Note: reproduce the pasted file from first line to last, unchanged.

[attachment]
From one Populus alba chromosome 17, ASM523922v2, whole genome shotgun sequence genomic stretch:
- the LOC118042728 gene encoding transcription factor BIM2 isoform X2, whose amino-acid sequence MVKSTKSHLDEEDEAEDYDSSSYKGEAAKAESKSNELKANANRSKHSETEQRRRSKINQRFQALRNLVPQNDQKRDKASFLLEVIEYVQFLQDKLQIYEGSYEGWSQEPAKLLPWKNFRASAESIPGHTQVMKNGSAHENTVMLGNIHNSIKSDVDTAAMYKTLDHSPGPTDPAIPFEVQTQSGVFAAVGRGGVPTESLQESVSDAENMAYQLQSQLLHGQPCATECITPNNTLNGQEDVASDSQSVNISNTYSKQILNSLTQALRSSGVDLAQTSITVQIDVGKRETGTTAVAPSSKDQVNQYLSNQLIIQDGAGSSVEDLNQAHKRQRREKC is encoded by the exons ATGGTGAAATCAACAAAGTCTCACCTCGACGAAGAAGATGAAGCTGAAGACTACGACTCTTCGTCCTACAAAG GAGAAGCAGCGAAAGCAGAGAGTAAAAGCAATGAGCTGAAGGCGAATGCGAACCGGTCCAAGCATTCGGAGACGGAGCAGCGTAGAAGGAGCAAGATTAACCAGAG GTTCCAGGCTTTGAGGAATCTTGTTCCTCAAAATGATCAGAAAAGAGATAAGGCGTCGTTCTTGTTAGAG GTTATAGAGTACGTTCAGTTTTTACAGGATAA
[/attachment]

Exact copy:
From one Populus alba chromosome 17, ASM523922v2, whole genome shotgun sequence genomic stretch:
- the LOC118042728 gene encoding transcription factor BIM2 isoform X2, whose amino-acid sequence MVKSTKSHLDEEDEAEDYDSSSYKGEAAKAESKSNELKANANRSKHSETEQRRRSKINQRFQALRNLVPQNDQKRDKASFLLEVIEYVQFLQDKLQIYEGSYEGWSQEPAKLLPWKNFRASAESIPGHTQVMKNGSAHENTVMLGNIHNSIKSDVDTAAMYKTLDHSPGPTDPAIPFEVQTQSGVFAAVGRGGVPTESLQESVSDAENMAYQLQSQLLHGQPCATECITPNNTLNGQEDVASDSQSVNISNTYSKQILNSLTQALRSSGVDLAQTSITVQIDVGKRETGTTAVAPSSKDQVNQYLSNQLIIQDGAGSSVEDLNQAHKRQRREKC is encoded by the exons ATGGTGAAATCAACAAAGTCTCACCTCGACGAAGAAGATGAAGCTGAAGACTACGACTCTTCGTCCTACAAAG GAGAAGCAGCGAAAGCAGAGAGTAAAAGCAATGAGCTGAAGGCGAATGCGAACCGGTCCAAGCATTCGGAGACGGAGCAGCGTAGAAGGAGCAAGATTAACCAGAG GTTCCAGGCTTTGAGGAATCTTGTTCCTCAAAATGATCAGAAAAGAGATAAGGCGTCGTTCTTGTTAGAG GTTATAGAGTACGTTCAGTTTTTACAGGATAA